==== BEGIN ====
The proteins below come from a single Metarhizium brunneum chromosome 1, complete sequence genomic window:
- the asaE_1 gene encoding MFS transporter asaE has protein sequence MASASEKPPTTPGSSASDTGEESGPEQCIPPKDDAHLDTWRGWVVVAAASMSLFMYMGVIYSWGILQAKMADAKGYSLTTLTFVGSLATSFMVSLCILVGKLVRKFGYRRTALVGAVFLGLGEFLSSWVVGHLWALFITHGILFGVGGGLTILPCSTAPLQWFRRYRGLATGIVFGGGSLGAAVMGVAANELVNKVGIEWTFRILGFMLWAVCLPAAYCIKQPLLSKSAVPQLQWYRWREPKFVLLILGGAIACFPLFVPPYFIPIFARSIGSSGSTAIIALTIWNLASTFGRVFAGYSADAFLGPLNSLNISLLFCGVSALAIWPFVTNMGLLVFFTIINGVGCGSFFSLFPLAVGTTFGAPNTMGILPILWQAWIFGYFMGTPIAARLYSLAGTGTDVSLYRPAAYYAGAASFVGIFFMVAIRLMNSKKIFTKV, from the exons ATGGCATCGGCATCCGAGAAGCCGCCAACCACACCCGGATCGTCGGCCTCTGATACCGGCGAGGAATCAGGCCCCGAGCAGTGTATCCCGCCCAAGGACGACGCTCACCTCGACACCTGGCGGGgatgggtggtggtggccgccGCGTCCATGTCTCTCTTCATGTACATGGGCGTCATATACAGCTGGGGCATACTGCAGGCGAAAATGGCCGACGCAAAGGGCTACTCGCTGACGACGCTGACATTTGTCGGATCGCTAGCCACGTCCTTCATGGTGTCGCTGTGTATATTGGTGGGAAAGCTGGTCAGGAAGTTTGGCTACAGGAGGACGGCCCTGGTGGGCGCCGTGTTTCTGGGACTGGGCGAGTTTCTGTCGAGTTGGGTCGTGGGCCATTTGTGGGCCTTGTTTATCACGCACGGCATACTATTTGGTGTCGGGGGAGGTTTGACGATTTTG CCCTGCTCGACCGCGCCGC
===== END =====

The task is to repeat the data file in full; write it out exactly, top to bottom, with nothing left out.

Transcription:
The proteins below come from a single Metarhizium brunneum chromosome 1, complete sequence genomic window:
- the asaE_1 gene encoding MFS transporter asaE has protein sequence MASASEKPPTTPGSSASDTGEESGPEQCIPPKDDAHLDTWRGWVVVAAASMSLFMYMGVIYSWGILQAKMADAKGYSLTTLTFVGSLATSFMVSLCILVGKLVRKFGYRRTALVGAVFLGLGEFLSSWVVGHLWALFITHGILFGVGGGLTILPCSTAPLQWFRRYRGLATGIVFGGGSLGAAVMGVAANELVNKVGIEWTFRILGFMLWAVCLPAAYCIKQPLLSKSAVPQLQWYRWREPKFVLLILGGAIACFPLFVPPYFIPIFARSIGSSGSTAIIALTIWNLASTFGRVFAGYSADAFLGPLNSLNISLLFCGVSALAIWPFVTNMGLLVFFTIINGVGCGSFFSLFPLAVGTTFGAPNTMGILPILWQAWIFGYFMGTPIAARLYSLAGTGTDVSLYRPAAYYAGAASFVGIFFMVAIRLMNSKKIFTKV, from the exons ATGGCATCGGCATCCGAGAAGCCGCCAACCACACCCGGATCGTCGGCCTCTGATACCGGCGAGGAATCAGGCCCCGAGCAGTGTATCCCGCCCAAGGACGACGCTCACCTCGACACCTGGCGGGgatgggtggtggtggccgccGCGTCCATGTCTCTCTTCATGTACATGGGCGTCATATACAGCTGGGGCATACTGCAGGCGAAAATGGCCGACGCAAAGGGCTACTCGCTGACGACGCTGACATTTGTCGGATCGCTAGCCACGTCCTTCATGGTGTCGCTGTGTATATTGGTGGGAAAGCTGGTCAGGAAGTTTGGCTACAGGAGGACGGCCCTGGTGGGCGCCGTGTTTCTGGGACTGGGCGAGTTTCTGTCGAGTTGGGTCGTGGGCCATTTGTGGGCCTTGTTTATCACGCACGGCATACTATTTGGTGTCGGGGGAGGTTTGACGATTTTG CCCTGCTCGACCGCGCCGC